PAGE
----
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Index to Creationist Claims,  edited by Mark Isaak,    Copyright © 2005
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Claim CB035.1:

Free oxygen is fatal to abiogenesis scenarios such as those that Stanley Miller experimented with. Evidence indicates that the early earth had significant oxygen.


Ankerberg, John, Steve Austin, Duane Gish and Kurt Wise. 1990. The creation debate: oxygen -- the deathblow to life?


  1. There is a variety of evidence that the early atmosphere did not have significant oxygen (Turner 1981).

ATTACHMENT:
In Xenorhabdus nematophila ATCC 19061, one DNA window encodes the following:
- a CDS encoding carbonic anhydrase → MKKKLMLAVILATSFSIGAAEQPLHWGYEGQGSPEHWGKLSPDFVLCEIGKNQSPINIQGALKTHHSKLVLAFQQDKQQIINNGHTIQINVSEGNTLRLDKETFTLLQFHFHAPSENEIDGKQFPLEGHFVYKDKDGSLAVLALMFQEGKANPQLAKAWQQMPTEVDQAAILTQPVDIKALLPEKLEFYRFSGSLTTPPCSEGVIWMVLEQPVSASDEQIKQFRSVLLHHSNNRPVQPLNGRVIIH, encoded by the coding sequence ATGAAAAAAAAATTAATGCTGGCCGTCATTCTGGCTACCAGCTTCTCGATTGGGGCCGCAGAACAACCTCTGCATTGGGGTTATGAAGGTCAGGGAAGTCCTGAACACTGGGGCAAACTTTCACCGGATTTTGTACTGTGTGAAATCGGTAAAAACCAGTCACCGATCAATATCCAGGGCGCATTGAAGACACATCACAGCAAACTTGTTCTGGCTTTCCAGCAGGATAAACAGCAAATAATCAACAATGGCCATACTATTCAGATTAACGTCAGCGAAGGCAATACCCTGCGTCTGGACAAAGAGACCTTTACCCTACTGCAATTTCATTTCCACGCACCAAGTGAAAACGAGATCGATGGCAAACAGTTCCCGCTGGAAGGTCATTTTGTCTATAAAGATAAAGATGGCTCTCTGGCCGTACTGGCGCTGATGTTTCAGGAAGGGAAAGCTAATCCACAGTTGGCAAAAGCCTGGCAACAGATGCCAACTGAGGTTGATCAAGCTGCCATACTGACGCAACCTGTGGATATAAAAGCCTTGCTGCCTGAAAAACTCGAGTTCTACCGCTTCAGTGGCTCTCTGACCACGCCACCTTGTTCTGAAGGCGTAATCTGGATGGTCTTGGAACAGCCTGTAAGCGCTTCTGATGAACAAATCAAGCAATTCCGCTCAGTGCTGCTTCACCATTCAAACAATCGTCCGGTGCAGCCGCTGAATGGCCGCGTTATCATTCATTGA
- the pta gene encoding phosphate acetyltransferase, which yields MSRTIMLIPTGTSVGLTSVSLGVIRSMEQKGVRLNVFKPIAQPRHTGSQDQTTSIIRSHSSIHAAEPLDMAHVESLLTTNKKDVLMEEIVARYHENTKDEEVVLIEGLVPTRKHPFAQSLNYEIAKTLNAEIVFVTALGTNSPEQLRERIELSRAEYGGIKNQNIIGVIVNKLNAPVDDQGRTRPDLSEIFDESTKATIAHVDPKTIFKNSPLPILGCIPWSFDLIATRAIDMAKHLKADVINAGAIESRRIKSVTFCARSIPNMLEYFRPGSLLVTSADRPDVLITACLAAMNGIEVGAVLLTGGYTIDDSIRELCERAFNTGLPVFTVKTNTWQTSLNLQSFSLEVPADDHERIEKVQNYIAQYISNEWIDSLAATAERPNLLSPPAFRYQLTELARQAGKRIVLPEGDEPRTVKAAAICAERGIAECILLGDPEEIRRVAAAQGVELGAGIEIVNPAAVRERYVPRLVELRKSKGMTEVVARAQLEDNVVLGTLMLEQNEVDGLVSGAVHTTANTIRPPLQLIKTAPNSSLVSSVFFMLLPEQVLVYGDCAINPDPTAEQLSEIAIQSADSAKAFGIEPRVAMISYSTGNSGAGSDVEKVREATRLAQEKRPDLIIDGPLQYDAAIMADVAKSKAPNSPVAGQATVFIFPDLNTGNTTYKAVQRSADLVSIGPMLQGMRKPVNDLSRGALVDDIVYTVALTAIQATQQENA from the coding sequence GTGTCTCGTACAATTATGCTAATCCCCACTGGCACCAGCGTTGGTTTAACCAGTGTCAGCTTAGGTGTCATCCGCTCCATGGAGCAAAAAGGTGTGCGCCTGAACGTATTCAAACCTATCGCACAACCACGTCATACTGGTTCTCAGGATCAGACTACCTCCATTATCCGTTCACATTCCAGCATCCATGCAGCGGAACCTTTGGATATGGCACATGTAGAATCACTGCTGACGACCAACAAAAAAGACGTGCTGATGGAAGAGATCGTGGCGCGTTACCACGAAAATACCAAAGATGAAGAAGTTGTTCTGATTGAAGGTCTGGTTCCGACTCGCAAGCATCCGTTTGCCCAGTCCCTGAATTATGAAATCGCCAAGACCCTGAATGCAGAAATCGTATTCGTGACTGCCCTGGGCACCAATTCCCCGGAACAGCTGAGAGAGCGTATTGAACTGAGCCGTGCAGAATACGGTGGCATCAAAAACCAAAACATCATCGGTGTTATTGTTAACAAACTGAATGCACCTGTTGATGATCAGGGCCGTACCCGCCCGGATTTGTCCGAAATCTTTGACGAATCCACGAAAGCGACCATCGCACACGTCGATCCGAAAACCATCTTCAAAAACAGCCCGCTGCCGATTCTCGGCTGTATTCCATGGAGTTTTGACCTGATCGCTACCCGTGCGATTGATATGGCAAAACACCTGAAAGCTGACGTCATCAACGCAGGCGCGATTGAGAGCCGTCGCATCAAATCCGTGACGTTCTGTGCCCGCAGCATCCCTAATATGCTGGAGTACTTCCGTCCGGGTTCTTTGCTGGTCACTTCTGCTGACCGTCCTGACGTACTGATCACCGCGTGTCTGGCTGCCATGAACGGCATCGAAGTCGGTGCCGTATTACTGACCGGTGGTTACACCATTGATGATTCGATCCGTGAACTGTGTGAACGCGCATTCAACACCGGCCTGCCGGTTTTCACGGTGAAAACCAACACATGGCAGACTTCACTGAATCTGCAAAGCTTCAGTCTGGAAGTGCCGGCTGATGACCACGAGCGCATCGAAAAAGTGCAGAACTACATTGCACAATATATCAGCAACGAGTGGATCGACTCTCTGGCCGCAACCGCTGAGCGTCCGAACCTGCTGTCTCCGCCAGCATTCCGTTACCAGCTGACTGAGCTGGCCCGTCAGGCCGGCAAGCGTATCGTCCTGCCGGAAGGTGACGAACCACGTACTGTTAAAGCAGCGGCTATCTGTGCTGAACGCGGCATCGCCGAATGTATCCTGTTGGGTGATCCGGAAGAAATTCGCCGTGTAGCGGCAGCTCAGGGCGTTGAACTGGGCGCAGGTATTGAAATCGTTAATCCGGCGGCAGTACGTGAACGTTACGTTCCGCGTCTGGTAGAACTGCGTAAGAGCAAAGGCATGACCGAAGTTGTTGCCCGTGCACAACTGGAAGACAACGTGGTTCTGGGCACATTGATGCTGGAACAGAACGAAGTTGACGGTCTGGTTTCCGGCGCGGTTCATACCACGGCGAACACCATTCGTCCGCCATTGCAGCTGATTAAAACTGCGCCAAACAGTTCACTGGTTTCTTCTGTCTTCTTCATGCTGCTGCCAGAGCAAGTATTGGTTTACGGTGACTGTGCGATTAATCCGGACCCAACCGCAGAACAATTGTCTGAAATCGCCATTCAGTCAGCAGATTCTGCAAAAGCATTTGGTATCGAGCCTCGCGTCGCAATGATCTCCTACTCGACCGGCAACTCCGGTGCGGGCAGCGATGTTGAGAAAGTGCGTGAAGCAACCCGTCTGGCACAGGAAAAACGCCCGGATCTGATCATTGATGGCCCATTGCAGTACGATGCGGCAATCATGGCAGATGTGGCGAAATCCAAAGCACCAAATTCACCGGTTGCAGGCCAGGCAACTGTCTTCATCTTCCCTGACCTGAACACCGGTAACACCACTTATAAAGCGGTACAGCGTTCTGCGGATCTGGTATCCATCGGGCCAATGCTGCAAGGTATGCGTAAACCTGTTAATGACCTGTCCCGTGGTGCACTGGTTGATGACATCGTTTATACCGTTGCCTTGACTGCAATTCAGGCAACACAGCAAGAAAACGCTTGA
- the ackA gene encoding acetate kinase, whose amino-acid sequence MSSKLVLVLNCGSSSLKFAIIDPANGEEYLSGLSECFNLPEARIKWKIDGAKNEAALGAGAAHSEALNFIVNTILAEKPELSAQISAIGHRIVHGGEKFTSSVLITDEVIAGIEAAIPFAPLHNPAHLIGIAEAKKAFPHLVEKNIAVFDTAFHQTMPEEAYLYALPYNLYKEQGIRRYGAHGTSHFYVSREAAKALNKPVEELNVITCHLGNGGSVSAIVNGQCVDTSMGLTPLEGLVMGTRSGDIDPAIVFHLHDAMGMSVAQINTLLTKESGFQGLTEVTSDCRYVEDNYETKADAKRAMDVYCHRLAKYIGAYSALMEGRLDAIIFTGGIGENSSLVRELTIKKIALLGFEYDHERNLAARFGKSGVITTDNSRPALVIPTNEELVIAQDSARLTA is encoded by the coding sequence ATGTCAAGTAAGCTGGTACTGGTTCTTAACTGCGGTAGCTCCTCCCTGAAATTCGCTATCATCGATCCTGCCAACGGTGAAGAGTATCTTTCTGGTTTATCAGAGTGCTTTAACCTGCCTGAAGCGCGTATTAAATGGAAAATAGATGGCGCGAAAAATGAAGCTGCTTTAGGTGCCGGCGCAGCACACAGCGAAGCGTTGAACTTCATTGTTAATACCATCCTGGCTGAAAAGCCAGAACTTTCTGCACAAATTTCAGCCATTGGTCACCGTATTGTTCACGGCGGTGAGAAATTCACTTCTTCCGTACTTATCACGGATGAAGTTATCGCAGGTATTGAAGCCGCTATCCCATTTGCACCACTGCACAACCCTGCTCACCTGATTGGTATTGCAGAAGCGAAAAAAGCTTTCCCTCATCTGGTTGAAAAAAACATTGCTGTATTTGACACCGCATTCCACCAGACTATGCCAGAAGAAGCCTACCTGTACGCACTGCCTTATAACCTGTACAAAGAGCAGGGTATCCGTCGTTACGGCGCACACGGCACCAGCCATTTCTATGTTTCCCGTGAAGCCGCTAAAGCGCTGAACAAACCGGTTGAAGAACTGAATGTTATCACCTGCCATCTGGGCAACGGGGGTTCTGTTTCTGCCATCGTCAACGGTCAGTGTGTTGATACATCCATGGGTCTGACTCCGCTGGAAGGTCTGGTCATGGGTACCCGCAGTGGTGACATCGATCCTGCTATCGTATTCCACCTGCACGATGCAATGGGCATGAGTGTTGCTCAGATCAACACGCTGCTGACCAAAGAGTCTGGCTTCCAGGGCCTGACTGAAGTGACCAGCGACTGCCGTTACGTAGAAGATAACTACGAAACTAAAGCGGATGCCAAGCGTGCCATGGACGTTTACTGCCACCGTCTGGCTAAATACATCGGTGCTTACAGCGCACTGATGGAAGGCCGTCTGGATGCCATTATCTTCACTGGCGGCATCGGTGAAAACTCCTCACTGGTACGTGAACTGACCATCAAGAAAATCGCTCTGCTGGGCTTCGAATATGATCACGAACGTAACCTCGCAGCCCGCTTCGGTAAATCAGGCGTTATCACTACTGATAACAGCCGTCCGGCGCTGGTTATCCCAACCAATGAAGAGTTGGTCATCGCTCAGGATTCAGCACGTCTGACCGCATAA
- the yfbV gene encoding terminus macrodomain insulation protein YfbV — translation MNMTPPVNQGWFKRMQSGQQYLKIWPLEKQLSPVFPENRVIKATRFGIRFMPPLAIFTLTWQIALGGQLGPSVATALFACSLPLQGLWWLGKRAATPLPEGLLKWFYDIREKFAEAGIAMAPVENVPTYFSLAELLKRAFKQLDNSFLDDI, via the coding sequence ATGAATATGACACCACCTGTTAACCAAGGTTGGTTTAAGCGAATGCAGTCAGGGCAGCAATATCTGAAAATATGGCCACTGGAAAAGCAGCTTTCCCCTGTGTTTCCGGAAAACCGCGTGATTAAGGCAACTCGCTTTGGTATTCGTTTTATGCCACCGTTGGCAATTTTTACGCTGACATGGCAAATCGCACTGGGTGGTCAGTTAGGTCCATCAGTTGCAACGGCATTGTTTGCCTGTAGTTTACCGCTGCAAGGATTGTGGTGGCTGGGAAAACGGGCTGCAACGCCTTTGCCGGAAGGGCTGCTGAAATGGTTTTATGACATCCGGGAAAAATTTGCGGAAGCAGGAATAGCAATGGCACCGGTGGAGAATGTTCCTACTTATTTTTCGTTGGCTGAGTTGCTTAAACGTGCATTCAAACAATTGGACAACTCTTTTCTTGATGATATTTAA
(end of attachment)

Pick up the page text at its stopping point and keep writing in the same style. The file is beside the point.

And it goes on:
The dominant scientific view is that the early atmosphere had 0.1 percent oxygen or less (Copley 2001).

  2. Free oxygen in the atmosphere today is mainly the result of photosynthesis. Before photosynthetic plants and bacteria appeared, we would expect little oxygen in the atmosphere for lack of a source. The oldest fossils (over a billion years older than the transition to an oxygen atmosphere) were bacteria; we do not find fossils of fish, clams, or other organisms that need oxygen in the oldest sediments.


Tamzek, Nic. 2002. Icon of obfuscation.


  1. Copley, Jon. 2001. The story of O. Nature 410: 862-864.
  2. Farquhar, J., H. Bao and M. Thiemens. 2000. Atmospheric influence of earth's earliest sulfur cycle. Science 289: 756-758.
  3. Turner, G. 1981. The development of the atmosphere. In: The Evolving Earth, ed. L. R. M. Cocks. London: British Museum, 121-136.

Further Reading:

Wiechert, Uwe H. 2002. Earth's early atmosphere. Science 298: 2341-2342.
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created 2003-4-1, modified 2004-11-22